• Master the tech tools for teaching and learning. How can we and our students survive in this online education world without tech tools?

  • Being save in the virtual world. They say the virtual world is dangerous with numerous scams or traps. We must think carefully before posting something on Facebook or Twitter, clicking on a link, or downloading a picture.

Skill 3: Creativity and Innovation

Creativity and innovation empower teachers to enhance their teaching practices, motivate their students, and establish the social relationships more effectively. Below is an example of creativity and innovation by a teacher from Wisconsin.


"During digital learning, I’ve heard students say that they miss collaboration and working with partners to construct learning, so I’ve developed activities to meet those needs. I offered students the opportunity to collaborate in groups as they developed proposals for a business idea. I’ve also offered simulation games via Zoom conferencing so students can spend time with their friends despite social distancing."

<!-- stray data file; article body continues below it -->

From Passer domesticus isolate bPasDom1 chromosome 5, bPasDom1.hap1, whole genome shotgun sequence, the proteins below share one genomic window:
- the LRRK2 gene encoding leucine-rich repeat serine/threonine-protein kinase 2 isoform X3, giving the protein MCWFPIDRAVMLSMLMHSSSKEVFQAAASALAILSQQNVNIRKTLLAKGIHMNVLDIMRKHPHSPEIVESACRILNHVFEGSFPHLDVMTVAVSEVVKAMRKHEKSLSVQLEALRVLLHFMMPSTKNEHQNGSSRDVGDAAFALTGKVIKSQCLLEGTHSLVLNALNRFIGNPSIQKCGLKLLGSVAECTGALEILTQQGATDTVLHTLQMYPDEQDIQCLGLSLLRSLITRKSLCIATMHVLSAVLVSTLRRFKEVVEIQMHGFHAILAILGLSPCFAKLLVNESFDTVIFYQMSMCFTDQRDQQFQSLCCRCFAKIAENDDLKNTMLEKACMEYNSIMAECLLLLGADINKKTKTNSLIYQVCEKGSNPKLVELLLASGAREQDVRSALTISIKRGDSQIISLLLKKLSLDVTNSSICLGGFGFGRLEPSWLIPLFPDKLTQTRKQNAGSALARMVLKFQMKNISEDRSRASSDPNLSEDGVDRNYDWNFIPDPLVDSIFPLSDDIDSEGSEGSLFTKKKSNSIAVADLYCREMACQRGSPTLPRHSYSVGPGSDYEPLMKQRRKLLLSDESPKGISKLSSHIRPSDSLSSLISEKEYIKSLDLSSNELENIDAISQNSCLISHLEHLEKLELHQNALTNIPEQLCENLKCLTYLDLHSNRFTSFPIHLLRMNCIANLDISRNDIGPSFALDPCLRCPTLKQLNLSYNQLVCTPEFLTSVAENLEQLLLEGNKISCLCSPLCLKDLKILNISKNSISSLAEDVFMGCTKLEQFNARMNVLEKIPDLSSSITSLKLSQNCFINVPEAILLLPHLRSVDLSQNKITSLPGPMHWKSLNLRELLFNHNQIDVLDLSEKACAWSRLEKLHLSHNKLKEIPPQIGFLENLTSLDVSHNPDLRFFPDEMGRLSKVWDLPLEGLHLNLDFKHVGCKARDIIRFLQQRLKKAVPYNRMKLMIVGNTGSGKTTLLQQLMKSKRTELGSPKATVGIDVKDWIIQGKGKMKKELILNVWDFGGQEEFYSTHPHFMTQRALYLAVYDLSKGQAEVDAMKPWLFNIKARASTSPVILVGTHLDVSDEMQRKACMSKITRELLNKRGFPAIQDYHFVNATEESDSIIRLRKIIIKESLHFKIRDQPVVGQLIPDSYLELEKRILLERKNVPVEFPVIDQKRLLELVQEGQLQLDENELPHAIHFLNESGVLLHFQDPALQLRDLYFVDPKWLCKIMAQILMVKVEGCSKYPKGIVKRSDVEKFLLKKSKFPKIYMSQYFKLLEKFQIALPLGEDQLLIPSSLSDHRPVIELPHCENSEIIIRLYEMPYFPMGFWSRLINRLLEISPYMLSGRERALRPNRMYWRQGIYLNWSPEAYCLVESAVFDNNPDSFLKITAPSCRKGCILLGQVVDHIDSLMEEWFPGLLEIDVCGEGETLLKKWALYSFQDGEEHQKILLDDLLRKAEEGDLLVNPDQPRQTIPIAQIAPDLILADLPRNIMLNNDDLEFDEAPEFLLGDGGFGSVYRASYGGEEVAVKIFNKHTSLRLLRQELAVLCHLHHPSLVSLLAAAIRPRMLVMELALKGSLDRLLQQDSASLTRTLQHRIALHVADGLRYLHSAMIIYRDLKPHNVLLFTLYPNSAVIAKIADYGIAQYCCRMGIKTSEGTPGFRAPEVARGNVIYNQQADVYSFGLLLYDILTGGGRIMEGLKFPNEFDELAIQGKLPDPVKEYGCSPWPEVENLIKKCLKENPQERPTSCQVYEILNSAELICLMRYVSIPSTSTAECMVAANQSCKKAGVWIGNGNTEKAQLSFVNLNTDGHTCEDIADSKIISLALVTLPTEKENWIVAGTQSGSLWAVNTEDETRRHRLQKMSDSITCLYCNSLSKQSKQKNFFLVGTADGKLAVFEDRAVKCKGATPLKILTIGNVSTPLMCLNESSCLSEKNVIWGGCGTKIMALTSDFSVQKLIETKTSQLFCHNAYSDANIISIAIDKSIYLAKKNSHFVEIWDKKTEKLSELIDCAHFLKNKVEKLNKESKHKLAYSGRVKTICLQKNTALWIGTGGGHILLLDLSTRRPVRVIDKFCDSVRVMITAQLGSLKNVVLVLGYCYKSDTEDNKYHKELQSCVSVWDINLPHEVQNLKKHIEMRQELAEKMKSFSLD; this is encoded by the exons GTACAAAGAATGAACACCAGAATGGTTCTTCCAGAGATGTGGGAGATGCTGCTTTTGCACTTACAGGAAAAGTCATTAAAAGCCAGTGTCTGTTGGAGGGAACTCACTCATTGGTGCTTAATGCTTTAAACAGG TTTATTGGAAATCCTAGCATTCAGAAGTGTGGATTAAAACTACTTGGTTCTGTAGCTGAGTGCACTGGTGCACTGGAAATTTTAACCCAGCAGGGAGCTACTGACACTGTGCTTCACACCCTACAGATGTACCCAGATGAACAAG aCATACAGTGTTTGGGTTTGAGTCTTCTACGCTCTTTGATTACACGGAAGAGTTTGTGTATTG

(A Social Studies teacher from Greendale, Wisconsin, Edweek, 2020)

To train ourselves to be creative and innovative, we must

  • face and accept changes. Hiding from them or staying in our comfort zone only brings us nothing for our personal and professional development.

  • think outside the box. Look at things from different perspectives and change our ways of thinking.

  • try new solutions to old problems. Doing this creates more innovative ideas and alternatives.

  • get the following phrases out of our mind: I'm afraid... I'm scared... I don't think it’ll work... They will lock us in our personal shells and prevent us from innovative ideas and solutions.

Skill 4: Emotional intelligence

This skill is the ability to identify and deal with the emotions of ourselves and others. As the pandemic is proven to negatively affect people’s emotion, this skill becomes one of the must-haves for teachers in the Post-Covid Education. As teachers, it is critical to understand the emotions of all stakeholders so that we can address them effectively, ensuring the teaching and learning outcome.